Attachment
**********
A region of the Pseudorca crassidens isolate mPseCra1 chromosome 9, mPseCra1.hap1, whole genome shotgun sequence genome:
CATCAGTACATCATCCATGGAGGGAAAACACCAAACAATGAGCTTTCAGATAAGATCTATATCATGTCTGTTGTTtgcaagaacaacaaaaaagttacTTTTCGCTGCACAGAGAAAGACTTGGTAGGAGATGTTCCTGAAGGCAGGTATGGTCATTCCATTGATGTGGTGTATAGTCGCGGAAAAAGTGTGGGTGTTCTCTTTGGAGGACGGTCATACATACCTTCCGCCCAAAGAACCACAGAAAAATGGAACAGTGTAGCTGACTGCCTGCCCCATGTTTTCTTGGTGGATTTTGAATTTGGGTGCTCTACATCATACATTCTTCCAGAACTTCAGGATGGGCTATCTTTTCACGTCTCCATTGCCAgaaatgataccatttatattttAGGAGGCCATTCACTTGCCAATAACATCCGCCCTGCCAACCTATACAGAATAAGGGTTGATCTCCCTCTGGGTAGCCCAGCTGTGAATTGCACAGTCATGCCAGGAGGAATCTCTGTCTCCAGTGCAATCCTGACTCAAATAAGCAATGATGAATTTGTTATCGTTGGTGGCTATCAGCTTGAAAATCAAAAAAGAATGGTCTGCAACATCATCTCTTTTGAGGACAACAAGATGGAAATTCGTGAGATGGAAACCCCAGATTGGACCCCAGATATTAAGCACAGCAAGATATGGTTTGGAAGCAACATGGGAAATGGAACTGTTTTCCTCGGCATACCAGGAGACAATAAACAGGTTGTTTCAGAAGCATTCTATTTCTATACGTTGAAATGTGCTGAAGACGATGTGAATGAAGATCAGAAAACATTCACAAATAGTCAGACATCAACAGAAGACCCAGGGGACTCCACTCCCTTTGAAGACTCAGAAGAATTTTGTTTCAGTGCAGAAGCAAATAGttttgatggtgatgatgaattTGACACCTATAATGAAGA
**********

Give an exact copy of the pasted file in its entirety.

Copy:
A region of the Pseudorca crassidens isolate mPseCra1 chromosome 9, mPseCra1.hap1, whole genome shotgun sequence genome:
CATCAGTACATCATCCATGGAGGGAAAACACCAAACAATGAGCTTTCAGATAAGATCTATATCATGTCTGTTGTTtgcaagaacaacaaaaaagttacTTTTCGCTGCACAGAGAAAGACTTGGTAGGAGATGTTCCTGAAGGCAGGTATGGTCATTCCATTGATGTGGTGTATAGTCGCGGAAAAAGTGTGGGTGTTCTCTTTGGAGGACGGTCATACATACCTTCCGCCCAAAGAACCACAGAAAAATGGAACAGTGTAGCTGACTGCCTGCCCCATGTTTTCTTGGTGGATTTTGAATTTGGGTGCTCTACATCATACATTCTTCCAGAACTTCAGGATGGGCTATCTTTTCACGTCTCCATTGCCAgaaatgataccatttatattttAGGAGGCCATTCACTTGCCAATAACATCCGCCCTGCCAACCTATACAGAATAAGGGTTGATCTCCCTCTGGGTAGCCCAGCTGTGAATTGCACAGTCATGCCAGGAGGAATCTCTGTCTCCAGTGCAATCCTGACTCAAATAAGCAATGATGAATTTGTTATCGTTGGTGGCTATCAGCTTGAAAATCAAAAAAGAATGGTCTGCAACATCATCTCTTTTGAGGACAACAAGATGGAAATTCGTGAGATGGAAACCCCAGATTGGACCCCAGATATTAAGCACAGCAAGATATGGTTTGGAAGCAACATGGGAAATGGAACTGTTTTCCTCGGCATACCAGGAGACAATAAACAGGTTGTTTCAGAAGCATTCTATTTCTATACGTTGAAATGTGCTGAAGACGATGTGAATGAAGATCAGAAAACATTCACAAATAGTCAGACATCAACAGAAGACCCAGGGGACTCCACTCCCTTTGAAGACTCAGAAGAATTTTGTTTCAGTGCAGAAGCAAATAGttttgatggtgatgatgaattTGACACCTATAATGAAGA